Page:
# Difference between revisions of "2007 iTest Problems/Problem 13"

## Problem

What is the smallest positive integer $k$ such that the number ${{2k}\choose k}$ ends in two zeros?

$\text{(A) } 3 \quad \text{(B) } 4 \quad \text{(C) } 5 \quad \text{(D) } 6 \quad \text{(E) } 7 \quad \text{(F) } 8 \quad \text{(G) } 9 \quad \text{(H) } 10 \quad \text{(I) } 11 \quad \text{(J) } 12 \quad \text{(K) } 13 \quad \text{(L) } 14 \quad \text{(M) } 2007\quad$

## Solution

When writing out $\tbinom{2k}{k}$, the numerator has the numbers from $k+1$ to $2k$ being multiplied, and the denominator has the numbers from $1$ to $k$ being multiplied. In order for $\tbinom{2k}{k}$ to have two zeroes, the numerator must have two more factors of $2$ and $5$ than the denominator.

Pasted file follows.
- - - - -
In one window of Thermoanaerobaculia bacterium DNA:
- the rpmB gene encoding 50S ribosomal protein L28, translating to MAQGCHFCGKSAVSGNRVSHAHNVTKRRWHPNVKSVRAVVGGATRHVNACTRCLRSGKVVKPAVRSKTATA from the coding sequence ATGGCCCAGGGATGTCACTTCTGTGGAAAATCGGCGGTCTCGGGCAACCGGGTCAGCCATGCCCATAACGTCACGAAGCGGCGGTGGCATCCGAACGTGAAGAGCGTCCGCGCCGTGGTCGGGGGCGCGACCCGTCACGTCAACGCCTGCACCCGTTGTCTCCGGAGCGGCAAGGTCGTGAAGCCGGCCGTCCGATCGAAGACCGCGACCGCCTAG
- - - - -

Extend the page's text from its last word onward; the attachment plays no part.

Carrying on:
Going through the options from lowest to highest, the first value of $k$ that satisfies the conditions is $13$ because there are $4$ factors of five and $12$ factors of two in the numerator, while there are $2$ factors of five and $10$ factors of two in the denominator. The answer is $\boxed{\textbf{(K)}}$.